Monads explained (sort of) to a C# developer
A monad is a fancy word for a generic type of the form
MyMonad<T> (a generic type of arity 1).
A monad is special because it adds ‘special powers’ to the
T that it wraps.
These ‘special powers’ won’t sound very special to an imperative programmer, so you have to squint to see them but bear with me.
IEnumerable<T>is a monad that gives values of type
Tthe special power of nondeterminism, or the ability to ‘be’ multiple values at once.
Nullable<T>is a monad that gives values of type
Tthe special power of nullability, or the ability to be absent.
Task<T>is a monad that gives values of type
Tthe special power of asynchronicity, or the ability to be used before they are computed.
The trick with monads comes when you want to play with the
T values, because they are inside another type. C# introduced language changes to make dealing with values inside these monads easier:
IEnumerable<T>, we use LINQ to work with the
Nullable<T>, we don’t really have good language support–you have to use
.GetValue*to ‘escape’ from the
Task<T>, we have
awaitto let us play with the
In languages like Haskell or F#, you have a general purpose way to define your own monads and define how to play with the values inside them. This is accomplished by defining two methods, usually called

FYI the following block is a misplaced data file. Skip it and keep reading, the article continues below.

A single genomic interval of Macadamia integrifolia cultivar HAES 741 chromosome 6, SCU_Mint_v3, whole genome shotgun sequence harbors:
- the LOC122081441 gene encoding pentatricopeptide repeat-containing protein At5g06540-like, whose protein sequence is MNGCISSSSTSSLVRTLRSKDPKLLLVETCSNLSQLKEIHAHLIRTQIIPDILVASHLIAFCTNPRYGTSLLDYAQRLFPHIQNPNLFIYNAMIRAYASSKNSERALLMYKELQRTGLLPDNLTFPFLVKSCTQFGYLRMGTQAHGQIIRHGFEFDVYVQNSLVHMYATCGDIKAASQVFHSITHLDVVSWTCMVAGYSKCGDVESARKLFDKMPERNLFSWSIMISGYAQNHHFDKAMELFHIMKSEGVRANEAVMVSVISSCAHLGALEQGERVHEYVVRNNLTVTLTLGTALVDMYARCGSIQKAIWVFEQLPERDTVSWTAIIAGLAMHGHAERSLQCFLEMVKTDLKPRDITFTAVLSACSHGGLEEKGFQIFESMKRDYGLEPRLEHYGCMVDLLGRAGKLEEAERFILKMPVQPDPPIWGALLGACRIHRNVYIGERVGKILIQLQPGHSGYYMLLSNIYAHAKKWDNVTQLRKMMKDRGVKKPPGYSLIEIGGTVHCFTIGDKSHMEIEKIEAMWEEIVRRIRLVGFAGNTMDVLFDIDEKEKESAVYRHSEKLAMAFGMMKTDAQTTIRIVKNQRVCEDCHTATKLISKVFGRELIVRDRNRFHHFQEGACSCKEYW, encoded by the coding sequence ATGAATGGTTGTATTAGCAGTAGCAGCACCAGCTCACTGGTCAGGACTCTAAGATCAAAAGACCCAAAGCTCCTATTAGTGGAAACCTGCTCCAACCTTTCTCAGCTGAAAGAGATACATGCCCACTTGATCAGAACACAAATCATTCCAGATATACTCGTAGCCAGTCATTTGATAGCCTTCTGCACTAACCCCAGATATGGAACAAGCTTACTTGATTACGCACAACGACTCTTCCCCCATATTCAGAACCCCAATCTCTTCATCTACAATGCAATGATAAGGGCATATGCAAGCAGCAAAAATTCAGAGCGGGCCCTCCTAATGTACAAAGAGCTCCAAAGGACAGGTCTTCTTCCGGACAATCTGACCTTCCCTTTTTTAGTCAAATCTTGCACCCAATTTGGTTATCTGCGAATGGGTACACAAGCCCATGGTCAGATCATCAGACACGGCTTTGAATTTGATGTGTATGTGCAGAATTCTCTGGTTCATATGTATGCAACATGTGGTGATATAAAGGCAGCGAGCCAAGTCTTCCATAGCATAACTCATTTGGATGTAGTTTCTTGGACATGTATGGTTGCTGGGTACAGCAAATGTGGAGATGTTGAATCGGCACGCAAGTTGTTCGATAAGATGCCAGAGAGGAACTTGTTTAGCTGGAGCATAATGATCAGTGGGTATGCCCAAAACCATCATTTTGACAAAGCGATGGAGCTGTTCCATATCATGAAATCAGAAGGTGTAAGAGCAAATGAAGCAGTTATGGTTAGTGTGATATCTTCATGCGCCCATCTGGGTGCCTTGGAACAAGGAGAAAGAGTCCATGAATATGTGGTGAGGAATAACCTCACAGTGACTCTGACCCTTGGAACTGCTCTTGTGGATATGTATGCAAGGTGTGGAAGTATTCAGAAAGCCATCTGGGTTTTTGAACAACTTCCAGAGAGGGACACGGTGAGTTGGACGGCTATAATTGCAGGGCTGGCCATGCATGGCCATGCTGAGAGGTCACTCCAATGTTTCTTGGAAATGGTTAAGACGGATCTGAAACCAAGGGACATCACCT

// Return lets you put a T inside the monad: public static MyMonad<T> Return<T>(T value); // Bind lets you get a take a MyMonad<T>, get at the T inside it, // and turn it into a MyMonad<U>: public static MyMonad<U> Bind<T, U>(MyMonad<T> value, Func<T, MyMonad<U>> operation);
In Haskell, these signatures look more or less like:
class Monad m where return :: a -> m a bind :: m a -> (a -> m b) -> m b
Return lets you make a
Task<string> from a
Bind lets you take the
string out of
Task<string>, and turn it into a
Monads are used extensively in functional programming to add ‘special powers’ like exceptions, async, state, logging, etc. to the exact regions of your code where you need them. Haskell, for example, is a much smaller language than C# because it doesn’t allow values to be null, it doesn’t allow mutation, it doesn’t have exceptions, and it doesn’t have LINQ; however, you can define these features (and more–e.g. massively parallel cloud computing) with monads and use them precisely.